South Side Park Is a Forgotten Gem and a Future Asset

An ambitious master plan to revitalize the little-traveled South Side Park could set a precedent for green-space redevelopment in the city.


photos by studio bryan haynes

 

“Sorry,” says a woman as she hurriedly leashes her lab mix. “There’s not usually anyone here.” She smiles as she passes, continuing down a decaying, paved-gravel walkway surrounded by encroaching forest. In the more densely forested parts of South Side Park, you’re almost as likely to stumble across an unsuspecting fox lolling on warm pavement as you are to encounter another person.

At first glance, the 57.5-acre hillside park connecting the South Side Flats to Arlington isn’t much to look at, with one portion so overgrown with invasive vines it has been colloquially referred to as Jurassic Valley. It’s hard to believe the neglected open space is within walking distance of East Carson Street.

“A lot of people don’t even realize the park is there,” says Sarah Ashley Baxendell, director of Green Space Projects for the Hilltop Alliance, a nonprofit that serves as a unifying planning body for several neighborhoods south of Downtown.
 


 

A second look at the green space in the heart of the South Side Slopes indicates a hint of things to come, however. Trail signs were added by the city, and a newer connection was cut into the hillside by the Student Conservation Association and Landforce, a nonprofit that assists disenfranchised or hard-to-employ laborers through trail maintenance programs.

The biggest indicator of reinvestment in the neglected open space is the city’s ambitious, community-driven South Side Park Master Plan. Project managers believe the plan could be a boost to surrounding neighborhoods, transforming the park into an attraction offering new vistas, amenities and further connectivity to Pittsburgh’s growing trail network. The multi-tiered plan includes new trails, invasive species and stormwater management, a community gathering space, an amphitheater, scenic walkways and wetlands.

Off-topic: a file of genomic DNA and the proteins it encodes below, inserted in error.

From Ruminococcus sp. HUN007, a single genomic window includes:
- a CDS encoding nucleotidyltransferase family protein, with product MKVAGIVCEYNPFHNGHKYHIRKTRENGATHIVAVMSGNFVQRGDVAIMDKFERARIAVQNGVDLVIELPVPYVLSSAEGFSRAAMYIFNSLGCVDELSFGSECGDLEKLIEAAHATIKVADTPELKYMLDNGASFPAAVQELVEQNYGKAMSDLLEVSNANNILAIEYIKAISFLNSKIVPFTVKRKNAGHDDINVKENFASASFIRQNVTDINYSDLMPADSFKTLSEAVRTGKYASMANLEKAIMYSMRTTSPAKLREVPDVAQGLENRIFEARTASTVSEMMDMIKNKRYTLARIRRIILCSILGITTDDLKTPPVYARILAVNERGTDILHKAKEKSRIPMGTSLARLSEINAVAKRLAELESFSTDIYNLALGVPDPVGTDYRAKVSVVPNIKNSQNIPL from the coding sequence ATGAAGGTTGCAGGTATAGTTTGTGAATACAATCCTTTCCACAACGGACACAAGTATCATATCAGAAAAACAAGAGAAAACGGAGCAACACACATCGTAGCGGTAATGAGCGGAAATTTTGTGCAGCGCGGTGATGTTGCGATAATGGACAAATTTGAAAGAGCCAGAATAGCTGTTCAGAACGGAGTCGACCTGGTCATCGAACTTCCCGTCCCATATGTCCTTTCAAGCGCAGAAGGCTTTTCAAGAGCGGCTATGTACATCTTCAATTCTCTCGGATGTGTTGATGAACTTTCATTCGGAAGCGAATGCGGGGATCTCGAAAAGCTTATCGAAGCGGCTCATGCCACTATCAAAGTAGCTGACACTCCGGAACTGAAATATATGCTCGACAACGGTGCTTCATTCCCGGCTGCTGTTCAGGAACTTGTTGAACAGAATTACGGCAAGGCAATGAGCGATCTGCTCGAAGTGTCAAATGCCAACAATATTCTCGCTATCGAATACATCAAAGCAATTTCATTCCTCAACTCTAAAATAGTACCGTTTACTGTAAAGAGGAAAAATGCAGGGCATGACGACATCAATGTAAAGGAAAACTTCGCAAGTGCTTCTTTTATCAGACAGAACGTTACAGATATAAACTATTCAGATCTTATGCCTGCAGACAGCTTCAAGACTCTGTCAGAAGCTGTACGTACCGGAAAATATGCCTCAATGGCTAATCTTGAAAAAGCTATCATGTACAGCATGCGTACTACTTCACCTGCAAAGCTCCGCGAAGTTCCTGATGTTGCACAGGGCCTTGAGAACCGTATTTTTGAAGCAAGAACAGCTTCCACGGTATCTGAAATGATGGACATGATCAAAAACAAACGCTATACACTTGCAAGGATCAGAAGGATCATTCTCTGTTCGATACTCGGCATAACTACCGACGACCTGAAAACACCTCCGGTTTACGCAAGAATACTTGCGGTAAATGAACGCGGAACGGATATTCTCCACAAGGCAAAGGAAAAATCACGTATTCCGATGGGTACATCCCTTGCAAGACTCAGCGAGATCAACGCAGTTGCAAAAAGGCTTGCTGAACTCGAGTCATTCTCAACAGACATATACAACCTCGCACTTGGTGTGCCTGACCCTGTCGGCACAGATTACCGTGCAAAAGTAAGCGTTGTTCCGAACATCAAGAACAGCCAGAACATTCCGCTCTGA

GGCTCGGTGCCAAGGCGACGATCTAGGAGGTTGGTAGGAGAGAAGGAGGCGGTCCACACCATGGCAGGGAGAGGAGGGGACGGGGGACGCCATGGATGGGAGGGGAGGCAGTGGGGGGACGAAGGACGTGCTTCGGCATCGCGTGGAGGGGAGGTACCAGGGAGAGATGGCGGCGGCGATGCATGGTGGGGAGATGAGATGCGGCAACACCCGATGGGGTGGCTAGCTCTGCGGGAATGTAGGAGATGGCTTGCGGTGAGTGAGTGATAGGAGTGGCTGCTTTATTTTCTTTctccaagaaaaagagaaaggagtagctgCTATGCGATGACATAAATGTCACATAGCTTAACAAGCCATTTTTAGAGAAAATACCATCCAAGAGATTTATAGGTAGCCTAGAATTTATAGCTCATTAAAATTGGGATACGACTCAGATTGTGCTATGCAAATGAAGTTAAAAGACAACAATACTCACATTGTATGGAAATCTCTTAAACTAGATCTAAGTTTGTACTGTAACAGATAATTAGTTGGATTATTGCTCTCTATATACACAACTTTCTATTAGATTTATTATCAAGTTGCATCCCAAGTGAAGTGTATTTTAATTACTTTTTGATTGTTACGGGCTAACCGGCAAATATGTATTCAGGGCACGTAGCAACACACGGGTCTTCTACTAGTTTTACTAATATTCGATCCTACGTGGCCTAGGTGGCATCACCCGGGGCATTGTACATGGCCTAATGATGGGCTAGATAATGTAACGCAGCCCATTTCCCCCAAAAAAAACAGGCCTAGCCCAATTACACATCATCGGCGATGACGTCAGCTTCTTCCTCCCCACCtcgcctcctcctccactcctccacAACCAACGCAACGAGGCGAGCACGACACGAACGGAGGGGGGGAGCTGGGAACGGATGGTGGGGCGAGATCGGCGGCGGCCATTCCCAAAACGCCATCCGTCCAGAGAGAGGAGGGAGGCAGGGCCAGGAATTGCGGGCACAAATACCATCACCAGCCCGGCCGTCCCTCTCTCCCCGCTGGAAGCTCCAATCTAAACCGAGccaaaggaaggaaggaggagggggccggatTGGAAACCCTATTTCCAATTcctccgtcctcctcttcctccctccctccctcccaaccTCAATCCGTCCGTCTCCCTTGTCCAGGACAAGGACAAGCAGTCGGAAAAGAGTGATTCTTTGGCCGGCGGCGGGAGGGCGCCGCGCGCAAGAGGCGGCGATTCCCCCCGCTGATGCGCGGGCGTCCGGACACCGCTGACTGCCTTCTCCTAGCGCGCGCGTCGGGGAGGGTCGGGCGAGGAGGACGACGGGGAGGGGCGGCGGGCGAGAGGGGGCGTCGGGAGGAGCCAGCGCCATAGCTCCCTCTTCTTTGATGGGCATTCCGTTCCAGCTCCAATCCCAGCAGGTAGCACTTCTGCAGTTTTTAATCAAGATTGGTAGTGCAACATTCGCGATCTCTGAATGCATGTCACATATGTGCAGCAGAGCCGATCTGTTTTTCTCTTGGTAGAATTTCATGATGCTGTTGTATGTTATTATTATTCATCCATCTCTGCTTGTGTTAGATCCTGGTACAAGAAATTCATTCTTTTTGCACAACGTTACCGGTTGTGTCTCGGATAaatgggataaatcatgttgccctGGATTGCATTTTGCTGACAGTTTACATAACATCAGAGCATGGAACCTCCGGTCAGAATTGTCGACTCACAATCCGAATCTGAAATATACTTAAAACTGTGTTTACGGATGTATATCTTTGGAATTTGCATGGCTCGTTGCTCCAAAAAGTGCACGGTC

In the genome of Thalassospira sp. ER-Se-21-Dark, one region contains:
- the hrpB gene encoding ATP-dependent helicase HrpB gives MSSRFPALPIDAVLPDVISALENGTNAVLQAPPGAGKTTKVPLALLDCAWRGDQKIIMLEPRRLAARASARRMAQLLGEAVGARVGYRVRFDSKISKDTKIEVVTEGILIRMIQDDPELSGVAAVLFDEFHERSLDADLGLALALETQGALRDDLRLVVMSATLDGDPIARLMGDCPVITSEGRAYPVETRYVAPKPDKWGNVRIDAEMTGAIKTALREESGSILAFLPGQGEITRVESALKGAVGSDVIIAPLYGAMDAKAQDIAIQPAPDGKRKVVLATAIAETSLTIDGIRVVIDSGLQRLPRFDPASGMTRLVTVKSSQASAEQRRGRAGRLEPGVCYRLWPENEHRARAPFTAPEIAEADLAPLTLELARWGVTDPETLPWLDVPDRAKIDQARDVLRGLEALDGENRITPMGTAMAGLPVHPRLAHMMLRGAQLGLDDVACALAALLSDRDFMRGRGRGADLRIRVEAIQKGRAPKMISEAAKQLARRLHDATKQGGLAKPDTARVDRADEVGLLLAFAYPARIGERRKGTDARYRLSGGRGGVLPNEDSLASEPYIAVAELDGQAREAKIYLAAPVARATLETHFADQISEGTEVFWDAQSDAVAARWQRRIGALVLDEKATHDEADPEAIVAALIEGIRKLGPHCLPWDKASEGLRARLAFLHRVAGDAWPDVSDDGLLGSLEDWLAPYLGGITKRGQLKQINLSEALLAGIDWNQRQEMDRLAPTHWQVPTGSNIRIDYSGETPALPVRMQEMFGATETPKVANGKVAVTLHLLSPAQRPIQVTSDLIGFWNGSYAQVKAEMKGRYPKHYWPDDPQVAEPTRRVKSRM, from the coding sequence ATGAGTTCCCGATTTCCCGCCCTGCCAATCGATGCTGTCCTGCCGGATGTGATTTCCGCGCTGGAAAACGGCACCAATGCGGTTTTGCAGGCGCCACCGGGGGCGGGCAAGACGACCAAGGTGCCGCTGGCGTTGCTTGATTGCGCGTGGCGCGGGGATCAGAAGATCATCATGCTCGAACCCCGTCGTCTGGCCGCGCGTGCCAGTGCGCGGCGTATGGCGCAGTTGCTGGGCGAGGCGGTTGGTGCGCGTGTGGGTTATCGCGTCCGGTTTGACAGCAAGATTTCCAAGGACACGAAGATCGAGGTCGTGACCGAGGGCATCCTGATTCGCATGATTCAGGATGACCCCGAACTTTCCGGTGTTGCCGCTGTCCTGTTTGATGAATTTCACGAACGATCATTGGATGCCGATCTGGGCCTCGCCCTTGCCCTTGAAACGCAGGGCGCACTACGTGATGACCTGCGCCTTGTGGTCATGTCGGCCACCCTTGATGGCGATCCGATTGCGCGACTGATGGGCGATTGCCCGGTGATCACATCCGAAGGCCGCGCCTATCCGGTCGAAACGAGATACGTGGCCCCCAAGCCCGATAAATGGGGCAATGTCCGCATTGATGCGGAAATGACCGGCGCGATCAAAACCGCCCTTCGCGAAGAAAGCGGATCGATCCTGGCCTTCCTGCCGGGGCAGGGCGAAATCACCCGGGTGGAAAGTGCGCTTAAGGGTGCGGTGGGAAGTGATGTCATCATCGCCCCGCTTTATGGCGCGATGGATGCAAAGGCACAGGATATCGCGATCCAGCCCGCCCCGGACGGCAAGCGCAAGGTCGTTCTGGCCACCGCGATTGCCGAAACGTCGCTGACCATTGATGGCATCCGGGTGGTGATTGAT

The effort is in line with the city’s comprehensive OpenSpacePGH management plan and ties in with Mayor Bill Peduto’s call for every child living in the city to have park access within a 10-minute walk from their house.

“I’m happy to see the master plan moving forward and look forward to efforts to showcase the space as part of the city’s overall parks system,” Peduto said in an email. “South Side Park is a key part of our system.”
 


 

The completed park could potentially tie into the Three Rivers Heritage Trail and Southside Riverfront Park via 21st Street. It could also serve as a bike and pedestrian connection for the Hilltop neighborhoods.
The project is the first master plan for a community park (since the development of the open space plan) where the city has taken the lead in planning, according to Baxendell.

“This is creating a precedent for other master plans,” says Felipe Palomo, a neighborhood planner and project manager for the City of Pittsburgh. A comprehensive plan, he adds, is the key to procuring funding.

Past city parks projects, including the recent fountain restoration at Allegheny Commons on the North Side, have been spearheaded by the Pittsburgh Parks Conservancy and have focused on the city’s larger regional parks: Frick, Schenley, Riverview, Emerald View and Highland Park.

Funding for South Side Park — the need could top $8 million — has yet to be allocated, but Palomo says funding could follow a similar model. “There is state and federal money for this,” he says, describing potential grant opportunities as well as private funding. The city could begin funding the South Side Park renovations as early as 2019. The project could take five to six years to complete, Palomo says, and could be implemented in stages.

The plan could also set an example for future development, including the much larger Hays Woods — almost 600 acres along the Monongahela River between the South Side and Homestead. The city acquired the property in late 2017 and is in the early stages of redevelopment planning.

“We’re light years ahead of where we were 10 years ago,” Baxendell says, describing the process and the city’s recent push to emphasize open spaces.

“There has been momentum in the community,” Palomo says. “We don’t want to lose that momentum.”  

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